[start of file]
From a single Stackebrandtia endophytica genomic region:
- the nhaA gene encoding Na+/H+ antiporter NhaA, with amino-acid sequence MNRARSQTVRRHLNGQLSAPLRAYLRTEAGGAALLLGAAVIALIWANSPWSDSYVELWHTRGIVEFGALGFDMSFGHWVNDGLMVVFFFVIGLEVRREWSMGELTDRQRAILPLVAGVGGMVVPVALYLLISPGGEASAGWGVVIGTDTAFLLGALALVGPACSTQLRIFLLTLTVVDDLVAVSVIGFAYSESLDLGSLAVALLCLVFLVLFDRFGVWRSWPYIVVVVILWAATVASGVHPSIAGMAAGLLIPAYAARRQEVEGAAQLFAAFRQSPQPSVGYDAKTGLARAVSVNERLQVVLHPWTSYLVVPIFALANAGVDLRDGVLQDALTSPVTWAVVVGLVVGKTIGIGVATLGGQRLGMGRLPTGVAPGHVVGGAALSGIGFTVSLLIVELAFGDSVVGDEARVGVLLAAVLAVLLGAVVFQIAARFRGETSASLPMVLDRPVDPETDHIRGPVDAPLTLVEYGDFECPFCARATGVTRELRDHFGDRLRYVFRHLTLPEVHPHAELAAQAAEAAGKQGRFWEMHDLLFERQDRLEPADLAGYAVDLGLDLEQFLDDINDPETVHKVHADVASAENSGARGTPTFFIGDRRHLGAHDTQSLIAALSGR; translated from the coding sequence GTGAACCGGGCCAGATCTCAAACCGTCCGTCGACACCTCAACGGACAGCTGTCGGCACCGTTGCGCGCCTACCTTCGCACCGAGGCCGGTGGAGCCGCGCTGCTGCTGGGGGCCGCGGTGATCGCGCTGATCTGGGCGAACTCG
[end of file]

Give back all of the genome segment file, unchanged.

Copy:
From a single Stackebrandtia endophytica genomic region:
- the nhaA gene encoding Na+/H+ antiporter NhaA, with amino-acid sequence MNRARSQTVRRHLNGQLSAPLRAYLRTEAGGAALLLGAAVIALIWANSPWSDSYVELWHTRGIVEFGALGFDMSFGHWVNDGLMVVFFFVIGLEVRREWSMGELTDRQRAILPLVAGVGGMVVPVALYLLISPGGEASAGWGVVIGTDTAFLLGALALVGPACSTQLRIFLLTLTVVDDLVAVSVIGFAYSESLDLGSLAVALLCLVFLVLFDRFGVWRSWPYIVVVVILWAATVASGVHPSIAGMAAGLLIPAYAARRQEVEGAAQLFAAFRQSPQPSVGYDAKTGLARAVSVNERLQVVLHPWTSYLVVPIFALANAGVDLRDGVLQDALTSPVTWAVVVGLVVGKTIGIGVATLGGQRLGMGRLPTGVAPGHVVGGAALSGIGFTVSLLIVELAFGDSVVGDEARVGVLLAAVLAVLLGAVVFQIAARFRGETSASLPMVLDRPVDPETDHIRGPVDAPLTLVEYGDFECPFCARATGVTRELRDHFGDRLRYVFRHLTLPEVHPHAELAAQAAEAAGKQGRFWEMHDLLFERQDRLEPADLAGYAVDLGLDLEQFLDDINDPETVHKVHADVASAENSGARGTPTFFIGDRRHLGAHDTQSLIAALSGR; translated from the coding sequence GTGAACCGGGCCAGATCTCAAACCGTCCGTCGACACCTCAACGGACAGCTGTCGGCACCGTTGCGCGCCTACCTTCGCACCGAGGCCGGTGGAGCCGCGCTGCTGCTGGGGGCCGCGGTGATCGCGCTGATCTGGGCGAACTCG